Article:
Well, crap.

Let’s take stock of my situation here. I’m in the middle of nowhere and very far from “home.” Even though I’ve just paid a couple hundred dollars on a repair, my van is still broken and immobile. It’s 85°f (30°C), I’m parked in direct sunlight, and battery that powers all of my electronics is dead.

a Roadtrek with its hood open

So I set to work calling other local mechanics. I needed an electrical diagnosis, which was time-consuming and only to be attempted by a mechanic comfortable with electronics. No one I talked to was able to fit me in on short notice, and the appointments that were available weren’t until Monday, or until October. It was a Friday in mid-September.

I needed a new plan, or I’d be stuck living in this mechanic’s parking lot with no power and no way to leave.

The new plan is to get another tow, two-and-a-half hours to the Southeast, all the way to North Carolina. There I could find a plethora of mechanics. My reluctant tow truck driver picked up my van and we set off.

a Roadtrek being picked up by a flatbed tow truck

He dropped me off in a parking lot in Greensboro, NC and I tried to get some sleep. I’d be getting up early to call more mechanics tomorrow.

Day Three

It didn’t take long to find someone was willing to take on my issue, even though it was a Saturday. Shoutout to AAA Wendover! I was given no promises on when/if they could fix the problem, whatever problem it may be. I grabbed my laptop and an empty desk in their office area and settled myself in.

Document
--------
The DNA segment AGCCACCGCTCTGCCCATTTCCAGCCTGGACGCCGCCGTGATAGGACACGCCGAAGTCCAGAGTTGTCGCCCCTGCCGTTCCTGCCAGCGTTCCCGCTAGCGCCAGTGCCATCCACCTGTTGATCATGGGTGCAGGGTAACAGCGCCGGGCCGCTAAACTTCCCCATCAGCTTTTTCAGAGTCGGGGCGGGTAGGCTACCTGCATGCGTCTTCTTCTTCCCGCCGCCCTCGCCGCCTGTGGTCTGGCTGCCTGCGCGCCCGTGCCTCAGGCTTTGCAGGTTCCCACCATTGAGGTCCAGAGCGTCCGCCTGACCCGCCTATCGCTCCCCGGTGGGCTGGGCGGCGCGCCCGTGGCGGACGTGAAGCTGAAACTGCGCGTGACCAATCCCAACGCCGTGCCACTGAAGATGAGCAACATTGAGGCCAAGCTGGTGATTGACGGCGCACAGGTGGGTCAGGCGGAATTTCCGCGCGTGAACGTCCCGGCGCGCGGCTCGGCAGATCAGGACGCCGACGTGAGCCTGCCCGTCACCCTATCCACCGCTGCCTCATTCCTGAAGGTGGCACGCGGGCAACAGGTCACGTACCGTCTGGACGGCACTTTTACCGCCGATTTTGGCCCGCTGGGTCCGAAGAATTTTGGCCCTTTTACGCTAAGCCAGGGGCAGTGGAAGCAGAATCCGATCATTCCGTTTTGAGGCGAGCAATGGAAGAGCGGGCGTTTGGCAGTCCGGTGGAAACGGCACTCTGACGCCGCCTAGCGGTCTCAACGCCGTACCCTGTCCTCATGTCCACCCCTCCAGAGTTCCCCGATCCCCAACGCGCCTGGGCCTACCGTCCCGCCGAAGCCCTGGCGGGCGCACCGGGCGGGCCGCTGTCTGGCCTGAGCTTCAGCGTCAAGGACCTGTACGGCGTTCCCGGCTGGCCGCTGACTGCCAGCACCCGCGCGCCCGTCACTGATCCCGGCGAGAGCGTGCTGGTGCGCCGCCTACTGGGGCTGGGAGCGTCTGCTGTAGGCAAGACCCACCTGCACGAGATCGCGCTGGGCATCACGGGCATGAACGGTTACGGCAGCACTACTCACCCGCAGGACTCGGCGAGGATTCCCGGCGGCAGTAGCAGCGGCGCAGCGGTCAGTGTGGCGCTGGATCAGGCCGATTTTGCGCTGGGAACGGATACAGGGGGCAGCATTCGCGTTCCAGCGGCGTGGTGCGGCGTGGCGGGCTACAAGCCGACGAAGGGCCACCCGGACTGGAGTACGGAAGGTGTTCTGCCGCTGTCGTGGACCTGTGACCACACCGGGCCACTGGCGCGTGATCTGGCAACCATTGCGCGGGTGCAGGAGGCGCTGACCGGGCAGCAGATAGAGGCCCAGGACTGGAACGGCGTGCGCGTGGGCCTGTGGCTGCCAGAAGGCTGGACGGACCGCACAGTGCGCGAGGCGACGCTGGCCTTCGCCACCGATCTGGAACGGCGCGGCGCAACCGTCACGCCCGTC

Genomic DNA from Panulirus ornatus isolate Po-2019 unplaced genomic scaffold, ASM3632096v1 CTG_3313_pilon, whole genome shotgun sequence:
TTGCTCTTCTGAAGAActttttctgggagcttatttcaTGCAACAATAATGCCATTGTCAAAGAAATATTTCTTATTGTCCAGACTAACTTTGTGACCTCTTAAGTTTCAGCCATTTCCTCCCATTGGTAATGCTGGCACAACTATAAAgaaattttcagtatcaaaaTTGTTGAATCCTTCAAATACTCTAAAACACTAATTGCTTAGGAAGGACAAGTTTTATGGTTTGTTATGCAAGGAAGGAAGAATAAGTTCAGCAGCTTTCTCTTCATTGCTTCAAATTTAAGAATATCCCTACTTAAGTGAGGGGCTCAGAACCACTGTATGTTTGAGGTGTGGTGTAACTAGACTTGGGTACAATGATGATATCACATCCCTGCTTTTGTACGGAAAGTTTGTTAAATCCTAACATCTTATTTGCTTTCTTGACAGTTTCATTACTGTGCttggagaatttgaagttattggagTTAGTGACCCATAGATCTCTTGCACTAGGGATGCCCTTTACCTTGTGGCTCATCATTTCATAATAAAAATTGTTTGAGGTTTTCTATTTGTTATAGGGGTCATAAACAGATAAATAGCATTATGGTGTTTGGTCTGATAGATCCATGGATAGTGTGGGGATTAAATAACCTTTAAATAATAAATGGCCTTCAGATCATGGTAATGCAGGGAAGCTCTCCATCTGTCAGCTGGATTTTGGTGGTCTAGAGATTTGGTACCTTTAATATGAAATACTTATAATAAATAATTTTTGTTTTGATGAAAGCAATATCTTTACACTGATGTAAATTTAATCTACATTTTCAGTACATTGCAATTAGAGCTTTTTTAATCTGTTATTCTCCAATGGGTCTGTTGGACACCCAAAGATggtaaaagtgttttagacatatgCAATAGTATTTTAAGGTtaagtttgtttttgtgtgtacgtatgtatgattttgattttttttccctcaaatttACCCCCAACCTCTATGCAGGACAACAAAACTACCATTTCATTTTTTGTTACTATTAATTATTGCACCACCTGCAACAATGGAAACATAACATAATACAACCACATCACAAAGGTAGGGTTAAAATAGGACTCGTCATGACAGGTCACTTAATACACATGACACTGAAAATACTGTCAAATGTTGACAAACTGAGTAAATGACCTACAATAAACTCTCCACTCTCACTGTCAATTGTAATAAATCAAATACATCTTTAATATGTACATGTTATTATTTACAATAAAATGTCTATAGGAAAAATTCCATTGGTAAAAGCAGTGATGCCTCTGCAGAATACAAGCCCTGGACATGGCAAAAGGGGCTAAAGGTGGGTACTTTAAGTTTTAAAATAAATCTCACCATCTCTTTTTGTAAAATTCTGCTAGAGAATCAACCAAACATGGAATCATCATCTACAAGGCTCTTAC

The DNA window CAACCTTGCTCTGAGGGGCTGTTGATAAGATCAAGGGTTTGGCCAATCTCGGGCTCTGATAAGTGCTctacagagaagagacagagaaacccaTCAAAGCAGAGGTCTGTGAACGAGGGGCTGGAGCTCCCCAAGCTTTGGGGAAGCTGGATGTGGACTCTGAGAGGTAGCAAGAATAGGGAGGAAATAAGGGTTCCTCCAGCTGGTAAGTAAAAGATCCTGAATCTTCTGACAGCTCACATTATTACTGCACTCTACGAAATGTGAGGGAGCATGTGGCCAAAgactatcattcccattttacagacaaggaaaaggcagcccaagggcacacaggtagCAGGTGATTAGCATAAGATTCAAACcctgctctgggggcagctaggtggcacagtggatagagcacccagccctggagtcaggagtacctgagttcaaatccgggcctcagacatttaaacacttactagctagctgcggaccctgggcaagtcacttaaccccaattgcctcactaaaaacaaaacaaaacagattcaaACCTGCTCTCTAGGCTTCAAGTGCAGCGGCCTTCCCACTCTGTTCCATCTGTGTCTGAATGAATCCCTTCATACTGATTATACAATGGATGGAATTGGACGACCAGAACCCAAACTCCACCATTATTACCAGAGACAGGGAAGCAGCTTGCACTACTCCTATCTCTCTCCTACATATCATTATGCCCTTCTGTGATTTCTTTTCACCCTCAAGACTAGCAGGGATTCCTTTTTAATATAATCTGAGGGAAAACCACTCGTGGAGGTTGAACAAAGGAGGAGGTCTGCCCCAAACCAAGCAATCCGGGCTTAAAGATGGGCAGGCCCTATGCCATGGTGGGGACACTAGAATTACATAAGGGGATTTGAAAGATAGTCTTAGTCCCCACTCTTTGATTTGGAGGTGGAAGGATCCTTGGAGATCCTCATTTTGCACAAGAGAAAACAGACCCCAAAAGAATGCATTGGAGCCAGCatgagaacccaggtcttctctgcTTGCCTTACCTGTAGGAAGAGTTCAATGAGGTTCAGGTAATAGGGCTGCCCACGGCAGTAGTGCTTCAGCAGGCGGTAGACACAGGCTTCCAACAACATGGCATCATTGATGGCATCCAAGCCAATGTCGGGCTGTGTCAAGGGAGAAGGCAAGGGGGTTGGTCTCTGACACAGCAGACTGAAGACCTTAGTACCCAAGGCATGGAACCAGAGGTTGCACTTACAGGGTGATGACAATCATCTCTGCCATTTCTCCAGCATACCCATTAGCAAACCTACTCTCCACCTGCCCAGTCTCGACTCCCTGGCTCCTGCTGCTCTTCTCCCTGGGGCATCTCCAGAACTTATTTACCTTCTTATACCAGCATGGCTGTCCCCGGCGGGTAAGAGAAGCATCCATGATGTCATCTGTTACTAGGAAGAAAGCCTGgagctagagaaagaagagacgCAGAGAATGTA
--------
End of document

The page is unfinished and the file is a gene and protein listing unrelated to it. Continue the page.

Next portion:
Six hours later they had figured out what was wrong. The battery isolator, which takes power from the alternator and passes it to my van’s two batteries, was burnt out. Practically incinerated.

a very-burnt Roadtrek battery isolator

Well, okay! There’s the problem! It was immensely satisfying to be able to hold this in my hand and know that the mysterious issue was now an obvious problem.

Another three hours later, just after closing, the mechanics were done replacing the isolator. The engine started up fine and charged the battery correctly. After 48 hours of being immobile, I was finally free.


a brochure for Great Smoky Mountains National Park

Living in a van is a pretty great experience – that is, until something goes wrong. Being able to choose your backyard every day can be exciting, freeing, and glamorous, but when you have an issue that renders the vehicle inoperable, the van becomes a prison. At that point the van is only a metal box on the side of the road. A box with your whole life in it. It’s not a good feeling.

The thing that made this particular experience so difficult was how far away I was from my friends and family. My home bases are in California, Texas, and Massachusetts, all of which are very far away from the woods of Virginia. I had to figure this out, and I had to figure it out by myself.

During this experience’s worst moments I saw that I had a choice. I could get angry, or cry, or yell at somebody, and I wanted to. But none of these things would change the situation I was in. Instead I tried my best to remain calm, to keep looking for new solutions, and to keep my emotions in check.

By remaining calm, being patient, and acting quickly, I was eventually able to make it to my campsite at the Great Smoky Mountains on time. Another adventure behind me, and many new ones on the road in front of me.

a Roadtrek at Smokemont Campground in Great Smoky Mountain National Park